- Recruit social workers to help you choose children for the project.
Not all children are comfortable participating in the Heart Gallery.
- Recognize team members’ best skills. If one member is good at
networking and another at editing, assign tasks accordingly.
- Reach out for help from within the local community.
- Recommend that foster parents and social workers will help prepare
children for, and support them during, the project.
- Request the input of others; it makes them feel more involved and
invested, and may help you do your job better. Ask others for contacts
- Rally those involved! Keep everyone informed on the progress and
outcome of the event.
- Locate your exhibit venue by promoting the public relations benefits
of the exhibit (the venue is named in ads and media coverage). The venue
does not have to be a gallery. All you need is ample and attractive
space, easy access, and plenty of parking.
- Lead your request with your most professional or captivating
portraits. They inspire people to donate and can be scanned for use in
press releases, print ads, and other materials.
- Link with prospective donors via a faxed request, phone call, or
personal visit and be specific about what you’re requesting.
- Laud sponsors in writing and at the event.
- Take time to locate a media guide that lists your state’s press
- Tailor your request to each media source. A good “hook” is an
interview with someone who has/was adopted, or is otherwise sympathetic
to child welfare issues. Establish contact early so you have time to
- Target several children who can serve as “spokeskids.” They should
be able to interact with reporters and photojournalists and speak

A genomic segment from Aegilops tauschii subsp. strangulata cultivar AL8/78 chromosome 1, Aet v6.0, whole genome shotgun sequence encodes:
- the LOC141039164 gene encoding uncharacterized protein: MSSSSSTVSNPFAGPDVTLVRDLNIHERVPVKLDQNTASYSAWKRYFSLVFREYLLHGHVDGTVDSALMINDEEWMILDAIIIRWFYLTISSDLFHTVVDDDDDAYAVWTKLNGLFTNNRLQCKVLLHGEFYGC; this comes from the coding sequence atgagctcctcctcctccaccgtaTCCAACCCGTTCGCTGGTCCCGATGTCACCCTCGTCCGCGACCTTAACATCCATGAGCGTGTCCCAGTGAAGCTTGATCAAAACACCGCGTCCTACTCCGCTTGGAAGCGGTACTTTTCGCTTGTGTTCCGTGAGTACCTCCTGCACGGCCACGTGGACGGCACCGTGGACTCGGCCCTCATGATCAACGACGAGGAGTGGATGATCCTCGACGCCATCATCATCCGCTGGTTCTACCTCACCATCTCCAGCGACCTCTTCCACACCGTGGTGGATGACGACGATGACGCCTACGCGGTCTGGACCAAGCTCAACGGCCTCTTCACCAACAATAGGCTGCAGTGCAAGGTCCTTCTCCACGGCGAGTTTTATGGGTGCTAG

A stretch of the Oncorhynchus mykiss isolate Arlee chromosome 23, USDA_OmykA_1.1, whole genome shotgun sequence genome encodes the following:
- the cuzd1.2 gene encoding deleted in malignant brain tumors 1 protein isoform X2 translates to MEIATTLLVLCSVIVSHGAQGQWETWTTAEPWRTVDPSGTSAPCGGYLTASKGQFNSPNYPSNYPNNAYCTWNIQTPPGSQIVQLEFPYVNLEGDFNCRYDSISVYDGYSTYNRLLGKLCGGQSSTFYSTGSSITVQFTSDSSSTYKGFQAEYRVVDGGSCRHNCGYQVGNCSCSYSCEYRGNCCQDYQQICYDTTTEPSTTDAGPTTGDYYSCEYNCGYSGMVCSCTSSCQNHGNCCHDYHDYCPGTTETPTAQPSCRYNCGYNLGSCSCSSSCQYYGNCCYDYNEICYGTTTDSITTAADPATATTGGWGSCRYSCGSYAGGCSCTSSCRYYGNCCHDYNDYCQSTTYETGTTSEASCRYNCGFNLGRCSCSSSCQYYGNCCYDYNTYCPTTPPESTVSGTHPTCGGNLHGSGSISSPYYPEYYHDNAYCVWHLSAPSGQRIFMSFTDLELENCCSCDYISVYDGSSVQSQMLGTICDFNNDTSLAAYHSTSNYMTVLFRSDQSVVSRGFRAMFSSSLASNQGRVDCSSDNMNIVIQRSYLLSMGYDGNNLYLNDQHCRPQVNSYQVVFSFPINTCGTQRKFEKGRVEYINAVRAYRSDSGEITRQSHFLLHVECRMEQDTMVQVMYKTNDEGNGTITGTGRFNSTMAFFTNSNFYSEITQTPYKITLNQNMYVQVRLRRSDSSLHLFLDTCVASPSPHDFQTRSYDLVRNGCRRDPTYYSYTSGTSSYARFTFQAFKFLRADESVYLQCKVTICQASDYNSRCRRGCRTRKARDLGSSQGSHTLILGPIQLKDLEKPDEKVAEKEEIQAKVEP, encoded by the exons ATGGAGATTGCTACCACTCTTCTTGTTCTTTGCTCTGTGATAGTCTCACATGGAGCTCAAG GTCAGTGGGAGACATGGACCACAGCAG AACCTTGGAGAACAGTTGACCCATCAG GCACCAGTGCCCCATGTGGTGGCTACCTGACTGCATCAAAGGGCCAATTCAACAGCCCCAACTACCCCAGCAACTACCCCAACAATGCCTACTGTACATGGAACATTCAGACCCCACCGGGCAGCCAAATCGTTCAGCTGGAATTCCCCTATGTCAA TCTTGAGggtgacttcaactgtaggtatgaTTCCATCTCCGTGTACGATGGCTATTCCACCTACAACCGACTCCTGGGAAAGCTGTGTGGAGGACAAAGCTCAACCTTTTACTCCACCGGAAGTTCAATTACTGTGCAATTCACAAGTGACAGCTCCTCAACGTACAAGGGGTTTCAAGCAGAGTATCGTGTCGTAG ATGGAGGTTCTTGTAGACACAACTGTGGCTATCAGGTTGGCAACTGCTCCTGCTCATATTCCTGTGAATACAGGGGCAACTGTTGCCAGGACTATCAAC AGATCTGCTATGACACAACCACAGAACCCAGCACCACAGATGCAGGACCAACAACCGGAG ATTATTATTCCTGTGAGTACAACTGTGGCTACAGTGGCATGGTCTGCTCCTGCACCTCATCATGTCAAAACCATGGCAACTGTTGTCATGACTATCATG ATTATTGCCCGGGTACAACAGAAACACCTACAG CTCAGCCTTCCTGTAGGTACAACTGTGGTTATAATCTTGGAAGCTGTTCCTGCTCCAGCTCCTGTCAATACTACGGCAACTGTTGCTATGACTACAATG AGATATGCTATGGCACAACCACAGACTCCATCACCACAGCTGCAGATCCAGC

briefly at the event.
- Think national and local. One can often lead to the other.
- Tell radio stations and television stations about the event. Some
may give you free time to talk, especially if you purchase some
advertising spots and show producers the portraits’ artistic and human
- Go through proper channels. Call the Screen Actors Guild at
323-954-1600 for contact information (agents, managers, etc.).
Celebrities who live in the area near the event are most likely to
- Gather celebrities who have a reputation for being involved with
nonprofit organizations or who have a connection with children’s issues,
especially adoption or foster care.
- Generate a request letter to tell the contact about your
organization, the purpose of the event, and exactly what will be asked
of the celebrity. Fax the letter to the celebrity contact.
- Grant the celebrity permission to speak or perform. Plan for
adequate space and refreshments to accommodate your expected audience.
Although including a celebrity involves more work, it can increase your
event’s visibility in the eyes of the public and the press.
Sample print material (Acrobat PDF format)
If you have further questions about starting a Heart Gallery please see
listed from other states.